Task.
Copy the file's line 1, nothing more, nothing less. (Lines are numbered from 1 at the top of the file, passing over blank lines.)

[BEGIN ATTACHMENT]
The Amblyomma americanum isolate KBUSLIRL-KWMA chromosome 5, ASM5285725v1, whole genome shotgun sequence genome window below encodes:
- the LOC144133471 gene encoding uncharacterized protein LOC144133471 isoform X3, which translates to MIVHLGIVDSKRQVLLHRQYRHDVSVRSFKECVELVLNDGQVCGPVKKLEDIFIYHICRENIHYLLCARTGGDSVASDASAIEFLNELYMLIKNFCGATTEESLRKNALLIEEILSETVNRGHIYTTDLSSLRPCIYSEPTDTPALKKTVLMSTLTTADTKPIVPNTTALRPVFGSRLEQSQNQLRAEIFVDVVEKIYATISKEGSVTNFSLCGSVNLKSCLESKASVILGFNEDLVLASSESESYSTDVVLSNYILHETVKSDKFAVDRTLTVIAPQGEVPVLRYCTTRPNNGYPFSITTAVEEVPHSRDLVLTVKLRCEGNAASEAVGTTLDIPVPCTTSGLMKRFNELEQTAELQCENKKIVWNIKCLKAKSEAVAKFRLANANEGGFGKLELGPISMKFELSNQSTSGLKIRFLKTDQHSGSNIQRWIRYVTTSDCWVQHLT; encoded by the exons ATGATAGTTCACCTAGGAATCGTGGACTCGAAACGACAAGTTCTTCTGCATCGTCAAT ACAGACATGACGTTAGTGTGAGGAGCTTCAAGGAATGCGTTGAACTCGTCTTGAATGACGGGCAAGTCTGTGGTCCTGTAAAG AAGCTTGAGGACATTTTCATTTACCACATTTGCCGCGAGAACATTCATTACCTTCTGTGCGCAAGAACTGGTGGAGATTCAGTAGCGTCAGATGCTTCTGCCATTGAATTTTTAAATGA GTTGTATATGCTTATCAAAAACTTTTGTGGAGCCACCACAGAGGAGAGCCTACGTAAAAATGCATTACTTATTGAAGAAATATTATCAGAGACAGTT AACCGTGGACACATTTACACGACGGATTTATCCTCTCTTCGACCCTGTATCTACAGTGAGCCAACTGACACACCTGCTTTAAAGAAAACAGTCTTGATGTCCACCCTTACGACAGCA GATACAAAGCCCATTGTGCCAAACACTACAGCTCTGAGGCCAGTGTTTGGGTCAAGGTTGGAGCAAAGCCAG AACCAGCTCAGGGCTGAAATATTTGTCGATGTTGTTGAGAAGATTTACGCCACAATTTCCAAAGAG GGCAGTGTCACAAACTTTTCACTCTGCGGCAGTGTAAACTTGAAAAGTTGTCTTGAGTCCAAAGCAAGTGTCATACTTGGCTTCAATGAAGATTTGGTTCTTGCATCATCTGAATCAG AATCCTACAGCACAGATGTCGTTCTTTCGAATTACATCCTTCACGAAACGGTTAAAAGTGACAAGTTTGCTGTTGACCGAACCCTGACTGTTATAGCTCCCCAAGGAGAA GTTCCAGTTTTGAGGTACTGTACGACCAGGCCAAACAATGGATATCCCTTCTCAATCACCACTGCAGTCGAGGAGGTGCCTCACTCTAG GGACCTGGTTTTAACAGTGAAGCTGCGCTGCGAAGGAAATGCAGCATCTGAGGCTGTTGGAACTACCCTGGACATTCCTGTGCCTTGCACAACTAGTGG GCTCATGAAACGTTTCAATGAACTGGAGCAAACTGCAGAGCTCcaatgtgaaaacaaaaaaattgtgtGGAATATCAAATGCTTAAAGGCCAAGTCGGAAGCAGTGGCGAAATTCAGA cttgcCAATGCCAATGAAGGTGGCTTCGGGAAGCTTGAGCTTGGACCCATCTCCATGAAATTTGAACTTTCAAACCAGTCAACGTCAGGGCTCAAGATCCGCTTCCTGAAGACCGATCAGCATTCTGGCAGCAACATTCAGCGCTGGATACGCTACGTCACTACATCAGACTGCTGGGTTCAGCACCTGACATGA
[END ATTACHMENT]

The Amblyomma americanum isolate KBUSLIRL-KWMA chromosome 5, ASM5285725v1, whole genome shotgun sequence genome window below encodes: